By Gillian B

When most of us think about stress, we think of mental stress, such as when we are running late and stuck in traffic, or are going through a breakup. There are actually many different types of stress, but at the end of the day the body responds to them all in the same way.

Here are some of the different types of stress as outlined in James Wilson’s book Adrenal Fatigue: The 21st Century Stress Syndrome:

Physical: overtraining, lack of sleep, infection, injury and surgery.

Chemical: air pollution, medications, toxic tap water, food additives, allergies and sensitivities, alcohol, and stimulants such as coffee and drugs.

Emotional: family responsibilities, financial, workplace, relationship, social and lack of self-esteem.

Stress has a profound impact on our society. Psychology Today calls the stress hormone cortisol “Public Enemy Number One”:

“The ripple effect of a fearful, isolated and stressed out society increases cortisol levels across the board for Americans of all ages. This creates a public health crisis and a huge drain on our economy.” (4)

Renowned author and award-winning neurobiologist Robert Sapolsky was featured in the documentary Stress: Portrait of a Killer. This documentary, produced by National Geographic and Stanford University, follows Dr. Sapolsky as he shows just how dangerous prolonged stress can be. (1)

Sapolsky explains how you are more vulnerable to stress if the following factors are true: (1)

  • Feeling like you have no control in a situation
  • Lack of predictive information such as how bad the challenge is going to be or how long it will go on, etc.
  • It feels like there is no way out
  • Things seem like they are getting worse
  • You have no social support

Ayurvedic Specialist Dr. John Douillard states: “When under stress, the body is forced to manufacture and secrete excess stress-fighting hormones to boost energy. The waste products of these hormones are called free radicals, which may be a leading cause of premature aging. What’s worse is that these hormones and the free radicals are very acidic, which alters the blood and cellular chemistry to become less alkaline and more acidic.”

Stress has been identified as the root cause of about 80% of all chronic health issues. The hormonal chemistry of stress is degenerative and lymph congesting. (3)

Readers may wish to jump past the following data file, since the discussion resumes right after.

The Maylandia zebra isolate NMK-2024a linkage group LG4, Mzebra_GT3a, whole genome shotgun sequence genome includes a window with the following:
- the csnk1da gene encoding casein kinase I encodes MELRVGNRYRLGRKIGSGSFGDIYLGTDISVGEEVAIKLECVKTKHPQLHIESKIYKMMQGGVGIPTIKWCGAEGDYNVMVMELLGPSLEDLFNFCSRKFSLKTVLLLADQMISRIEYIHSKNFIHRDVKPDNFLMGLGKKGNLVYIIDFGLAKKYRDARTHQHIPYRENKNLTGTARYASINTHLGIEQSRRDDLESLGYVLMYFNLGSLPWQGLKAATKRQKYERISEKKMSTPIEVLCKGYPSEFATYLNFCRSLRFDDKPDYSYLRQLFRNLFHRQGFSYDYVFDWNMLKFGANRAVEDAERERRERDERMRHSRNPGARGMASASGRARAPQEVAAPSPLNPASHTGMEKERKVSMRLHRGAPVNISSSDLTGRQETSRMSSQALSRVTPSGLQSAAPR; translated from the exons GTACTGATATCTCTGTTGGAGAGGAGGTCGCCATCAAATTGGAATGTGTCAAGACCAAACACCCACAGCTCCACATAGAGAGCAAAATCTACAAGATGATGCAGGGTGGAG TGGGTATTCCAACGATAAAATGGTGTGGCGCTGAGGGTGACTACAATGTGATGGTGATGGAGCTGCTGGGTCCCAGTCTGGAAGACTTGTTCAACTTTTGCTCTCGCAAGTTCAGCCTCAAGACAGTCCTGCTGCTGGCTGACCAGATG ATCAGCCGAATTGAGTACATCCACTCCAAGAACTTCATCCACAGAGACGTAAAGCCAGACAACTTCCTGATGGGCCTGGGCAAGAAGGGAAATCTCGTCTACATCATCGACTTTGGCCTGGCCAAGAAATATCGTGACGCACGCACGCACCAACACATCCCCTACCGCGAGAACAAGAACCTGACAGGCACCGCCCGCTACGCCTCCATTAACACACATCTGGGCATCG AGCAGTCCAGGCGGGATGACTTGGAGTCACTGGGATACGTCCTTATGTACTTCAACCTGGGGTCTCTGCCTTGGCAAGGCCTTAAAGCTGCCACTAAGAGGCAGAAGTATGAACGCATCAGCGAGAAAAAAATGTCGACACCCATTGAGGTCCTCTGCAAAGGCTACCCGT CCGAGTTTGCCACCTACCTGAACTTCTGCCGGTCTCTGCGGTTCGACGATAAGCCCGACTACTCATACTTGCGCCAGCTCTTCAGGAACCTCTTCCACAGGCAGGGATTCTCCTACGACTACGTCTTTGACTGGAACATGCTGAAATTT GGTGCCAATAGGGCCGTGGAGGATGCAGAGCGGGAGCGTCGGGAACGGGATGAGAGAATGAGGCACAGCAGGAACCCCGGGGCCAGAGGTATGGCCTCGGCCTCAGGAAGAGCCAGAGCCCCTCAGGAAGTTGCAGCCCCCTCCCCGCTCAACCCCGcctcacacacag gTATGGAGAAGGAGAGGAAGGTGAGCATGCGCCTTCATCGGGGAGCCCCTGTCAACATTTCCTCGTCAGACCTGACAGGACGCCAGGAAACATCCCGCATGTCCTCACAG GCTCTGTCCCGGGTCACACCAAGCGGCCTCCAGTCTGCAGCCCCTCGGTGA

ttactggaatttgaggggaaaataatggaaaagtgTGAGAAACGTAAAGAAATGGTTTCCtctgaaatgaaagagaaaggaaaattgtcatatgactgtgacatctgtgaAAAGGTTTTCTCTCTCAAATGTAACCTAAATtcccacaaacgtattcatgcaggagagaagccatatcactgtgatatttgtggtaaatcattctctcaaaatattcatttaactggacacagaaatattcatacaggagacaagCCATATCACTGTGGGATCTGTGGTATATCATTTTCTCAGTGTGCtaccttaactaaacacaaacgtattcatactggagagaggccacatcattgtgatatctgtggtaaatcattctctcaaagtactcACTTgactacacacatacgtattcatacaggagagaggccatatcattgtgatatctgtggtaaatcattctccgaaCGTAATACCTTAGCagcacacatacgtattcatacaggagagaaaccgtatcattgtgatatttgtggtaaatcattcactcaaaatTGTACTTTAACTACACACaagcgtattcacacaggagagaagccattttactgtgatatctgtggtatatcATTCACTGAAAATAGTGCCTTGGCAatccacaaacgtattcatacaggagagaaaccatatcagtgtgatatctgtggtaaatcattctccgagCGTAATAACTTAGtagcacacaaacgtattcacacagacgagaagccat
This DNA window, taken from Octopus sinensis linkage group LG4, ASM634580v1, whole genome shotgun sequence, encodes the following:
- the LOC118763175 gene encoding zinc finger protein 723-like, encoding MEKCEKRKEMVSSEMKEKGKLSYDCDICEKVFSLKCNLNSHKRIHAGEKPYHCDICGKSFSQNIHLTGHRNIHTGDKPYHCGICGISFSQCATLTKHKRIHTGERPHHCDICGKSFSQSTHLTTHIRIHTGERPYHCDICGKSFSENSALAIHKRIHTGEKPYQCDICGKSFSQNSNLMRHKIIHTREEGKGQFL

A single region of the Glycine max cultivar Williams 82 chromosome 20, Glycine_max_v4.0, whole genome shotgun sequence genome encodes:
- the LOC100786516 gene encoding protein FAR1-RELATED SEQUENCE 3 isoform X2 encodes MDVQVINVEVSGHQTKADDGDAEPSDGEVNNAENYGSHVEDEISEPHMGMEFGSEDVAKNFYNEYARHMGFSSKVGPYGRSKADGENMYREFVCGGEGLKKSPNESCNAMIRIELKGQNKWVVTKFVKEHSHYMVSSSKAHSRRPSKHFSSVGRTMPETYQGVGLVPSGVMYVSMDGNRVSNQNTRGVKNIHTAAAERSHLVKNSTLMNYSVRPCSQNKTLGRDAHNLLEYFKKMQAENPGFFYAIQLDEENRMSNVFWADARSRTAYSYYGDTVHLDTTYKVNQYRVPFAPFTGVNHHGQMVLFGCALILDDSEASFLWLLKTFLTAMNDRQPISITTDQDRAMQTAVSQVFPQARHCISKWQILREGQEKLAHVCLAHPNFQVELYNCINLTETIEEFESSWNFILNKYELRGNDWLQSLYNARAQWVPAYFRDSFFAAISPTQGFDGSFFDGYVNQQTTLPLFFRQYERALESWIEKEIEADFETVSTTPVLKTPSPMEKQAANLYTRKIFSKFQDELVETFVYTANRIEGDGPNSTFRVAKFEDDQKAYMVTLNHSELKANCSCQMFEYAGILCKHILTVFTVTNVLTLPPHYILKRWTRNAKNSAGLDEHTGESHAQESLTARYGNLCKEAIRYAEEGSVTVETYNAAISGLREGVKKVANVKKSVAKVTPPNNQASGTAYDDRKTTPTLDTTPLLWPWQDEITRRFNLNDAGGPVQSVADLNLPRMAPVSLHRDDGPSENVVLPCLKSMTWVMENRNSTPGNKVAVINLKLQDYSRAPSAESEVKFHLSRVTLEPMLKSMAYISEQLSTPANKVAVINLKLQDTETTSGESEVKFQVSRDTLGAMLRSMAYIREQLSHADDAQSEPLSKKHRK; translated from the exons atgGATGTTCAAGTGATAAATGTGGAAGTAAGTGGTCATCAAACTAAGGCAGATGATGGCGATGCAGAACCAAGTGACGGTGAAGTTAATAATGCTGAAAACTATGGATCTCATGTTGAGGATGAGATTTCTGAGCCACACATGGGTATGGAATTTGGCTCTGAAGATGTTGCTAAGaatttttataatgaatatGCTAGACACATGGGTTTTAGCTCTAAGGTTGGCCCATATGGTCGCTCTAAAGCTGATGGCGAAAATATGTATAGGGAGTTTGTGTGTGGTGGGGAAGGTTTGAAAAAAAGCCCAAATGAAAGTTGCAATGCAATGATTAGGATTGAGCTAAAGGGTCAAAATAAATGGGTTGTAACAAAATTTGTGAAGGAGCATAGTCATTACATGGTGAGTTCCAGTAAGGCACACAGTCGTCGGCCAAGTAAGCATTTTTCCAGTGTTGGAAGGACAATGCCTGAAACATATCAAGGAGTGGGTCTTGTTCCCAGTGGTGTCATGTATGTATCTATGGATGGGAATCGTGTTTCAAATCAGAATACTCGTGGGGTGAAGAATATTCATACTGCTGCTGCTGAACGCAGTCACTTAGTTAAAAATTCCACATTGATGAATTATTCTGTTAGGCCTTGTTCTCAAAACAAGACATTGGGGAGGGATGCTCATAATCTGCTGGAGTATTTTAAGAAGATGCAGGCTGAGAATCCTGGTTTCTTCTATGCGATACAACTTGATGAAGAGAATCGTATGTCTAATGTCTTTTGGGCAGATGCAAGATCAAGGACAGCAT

In the documentary, Dr. Sapolsky lists the most common health conditions that are caused by or worsened by stress (1):

  • Cardiovascular disease
  • Hypertension
  • Depression
  • Anxiety
  • Sexual dysfunction
  • Infertility and irregular cycles
  • Frequent colds
  • Insomnia and fatigue
  • Trouble concentrating
  • Memory loss
  • Appetite changes
  • Digestive problems and gut dysbiosis

Stress is very draining and makes us spend our daily energy allowances quickly, leaving us in energetic debt. What is worse is that when we are stressed, we tend to use substances such as sweet food, caffeine, cigarettes and drugs as a crutch to help us get through the discomfort. Unfortunately, these coping mechanisms only further deplete our energy reserve and leave us more out of balance than we were before.

To get back into balance, we need to be aware of how we feel each day instead of just plowing through with the “white knuckle” approach. We need to be in tune with our bodies so we know when it is time to ease off and take a break, and when its okay to move forward and take action.

Here are some ways that you can limit the effects of stress on the body (2):

1) Breathing exercises such as alternate nostril breathing.

2) Unplugging from technology regularly, especially after 8 pm.

3) Self-care practices like meditation, gentle yoga and taking Epson salt baths.

4) Regulate your sleep cycles; aim to go to bed at 10 pm.

5) Reframe stressful thoughts and situations into positive learning experiences.

6) Listen to your body and choose the right form of movement.

7) Get out in nature daily.

8) Organize your environment so that you don’t feel so overwhelmed.

9) Practice saying “no” to commitments that drain you.

10) Journal daily or talk it out with a trusted friend or therapist.

Each day, try and incorporate more of these stress management practices as if your life depended on it — because it does!


  2. Adrenal Fatigue: The 21st Century Stress Syndrome by James Wilson

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